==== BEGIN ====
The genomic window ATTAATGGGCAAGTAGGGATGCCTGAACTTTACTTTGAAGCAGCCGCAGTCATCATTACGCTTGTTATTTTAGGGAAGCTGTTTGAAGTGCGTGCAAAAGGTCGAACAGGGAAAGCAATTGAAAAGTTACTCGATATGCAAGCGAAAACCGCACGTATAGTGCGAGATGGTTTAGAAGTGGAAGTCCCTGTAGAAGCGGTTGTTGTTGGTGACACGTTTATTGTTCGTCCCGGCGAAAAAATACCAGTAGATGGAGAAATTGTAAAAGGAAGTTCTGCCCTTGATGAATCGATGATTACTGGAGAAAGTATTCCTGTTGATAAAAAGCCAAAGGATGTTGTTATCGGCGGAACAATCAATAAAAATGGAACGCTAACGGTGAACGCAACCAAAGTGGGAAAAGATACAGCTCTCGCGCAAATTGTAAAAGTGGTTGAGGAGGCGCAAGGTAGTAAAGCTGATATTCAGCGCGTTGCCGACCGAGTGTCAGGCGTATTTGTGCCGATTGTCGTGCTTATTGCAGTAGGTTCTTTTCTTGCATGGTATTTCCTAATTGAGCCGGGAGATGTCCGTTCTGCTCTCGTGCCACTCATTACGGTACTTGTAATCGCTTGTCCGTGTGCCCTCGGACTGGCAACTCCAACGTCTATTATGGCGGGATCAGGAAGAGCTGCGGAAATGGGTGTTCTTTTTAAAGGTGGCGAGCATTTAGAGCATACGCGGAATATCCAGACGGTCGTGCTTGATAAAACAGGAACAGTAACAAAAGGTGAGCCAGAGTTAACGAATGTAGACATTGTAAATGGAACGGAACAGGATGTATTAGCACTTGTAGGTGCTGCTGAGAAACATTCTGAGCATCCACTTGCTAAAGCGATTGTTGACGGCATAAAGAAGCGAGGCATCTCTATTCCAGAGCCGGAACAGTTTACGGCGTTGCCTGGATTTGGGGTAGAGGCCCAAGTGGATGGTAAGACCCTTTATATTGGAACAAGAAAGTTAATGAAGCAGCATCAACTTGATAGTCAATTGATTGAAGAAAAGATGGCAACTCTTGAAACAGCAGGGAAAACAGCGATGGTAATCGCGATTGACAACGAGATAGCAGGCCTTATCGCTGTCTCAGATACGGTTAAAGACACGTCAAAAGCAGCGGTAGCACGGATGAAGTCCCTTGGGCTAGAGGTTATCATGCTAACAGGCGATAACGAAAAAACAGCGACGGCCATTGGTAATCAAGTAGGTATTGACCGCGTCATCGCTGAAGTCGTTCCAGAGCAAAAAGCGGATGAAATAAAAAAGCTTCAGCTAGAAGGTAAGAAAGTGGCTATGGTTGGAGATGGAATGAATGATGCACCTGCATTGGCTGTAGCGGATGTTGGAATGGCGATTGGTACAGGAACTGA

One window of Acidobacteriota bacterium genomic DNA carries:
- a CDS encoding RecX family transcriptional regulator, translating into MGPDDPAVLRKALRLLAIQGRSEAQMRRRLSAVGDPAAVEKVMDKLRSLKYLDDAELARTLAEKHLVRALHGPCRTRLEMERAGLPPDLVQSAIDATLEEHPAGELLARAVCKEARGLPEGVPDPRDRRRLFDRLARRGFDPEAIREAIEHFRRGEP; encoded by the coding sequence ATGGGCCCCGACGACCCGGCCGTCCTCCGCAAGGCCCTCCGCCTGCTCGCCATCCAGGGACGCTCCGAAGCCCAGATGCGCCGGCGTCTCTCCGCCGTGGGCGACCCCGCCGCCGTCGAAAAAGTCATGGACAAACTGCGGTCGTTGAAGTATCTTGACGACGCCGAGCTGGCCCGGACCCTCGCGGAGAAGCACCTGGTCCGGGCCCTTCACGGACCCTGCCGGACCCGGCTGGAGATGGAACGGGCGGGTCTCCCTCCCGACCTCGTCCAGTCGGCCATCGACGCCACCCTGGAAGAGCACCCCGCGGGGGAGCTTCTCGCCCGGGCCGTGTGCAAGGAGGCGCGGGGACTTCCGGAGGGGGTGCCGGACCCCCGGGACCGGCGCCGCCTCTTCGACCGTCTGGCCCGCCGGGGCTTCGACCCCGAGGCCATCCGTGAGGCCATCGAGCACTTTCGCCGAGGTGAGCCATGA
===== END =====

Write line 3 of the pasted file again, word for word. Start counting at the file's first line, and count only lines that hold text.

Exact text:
- a CDS encoding RecX family transcriptional regulator, translating into MGPDDPAVLRKALRLLAIQGRSEAQMRRRLSAVGDPAAVEKVMDKLRSLKYLDDAELARTLAEKHLVRALHGPCRTRLEMERAGLPPDLVQSAIDATLEEHPAGELLARAVCKEARGLPEGVPDPRDRRRLFDRLARRGFDPEAIREAIEHFRRGEP; encoded by the coding sequence ATGGGCCCCGACGACCCGGCCGTCCTCCGCAAGGCCCTCCGCCTGCTCGCCATCCAGGGACGCTCCGAAGCCCAGATGCGCCGGCGTCTCTCCGCCGTGGGCGACCCCGCCGCCGTCGAAAAAGTCATGGACAAACTGCGGTCGTTGAAGTATCTTGACGACGCCGAGCTGGCCCGGACCCTCGCGGAGAAGCACCTGGTCCGGGCCCTTCACGGACCCTGCCGGACCCGGCTGGAGATGGAACGGGCGGGTCTCCCTCCCGACCTCGTCCAGTCGGCCATCGACGCCACCCTGGAAGAGCACCCCGCGGGGGAGCTTCTCGCCCGGGCCGTGTGCAAGGAGGCGCGGGGACTTCCGGAGGGGGTGCCGGACCCCCGGGACCGGCGCCGCCTCTTCGACCGTCTGGCCCGCCGGGGCTTCGACCCCGAGGCCATCCGTGAGGCCATCGAGCACTTTCGCCGAGGTGAGCCATGA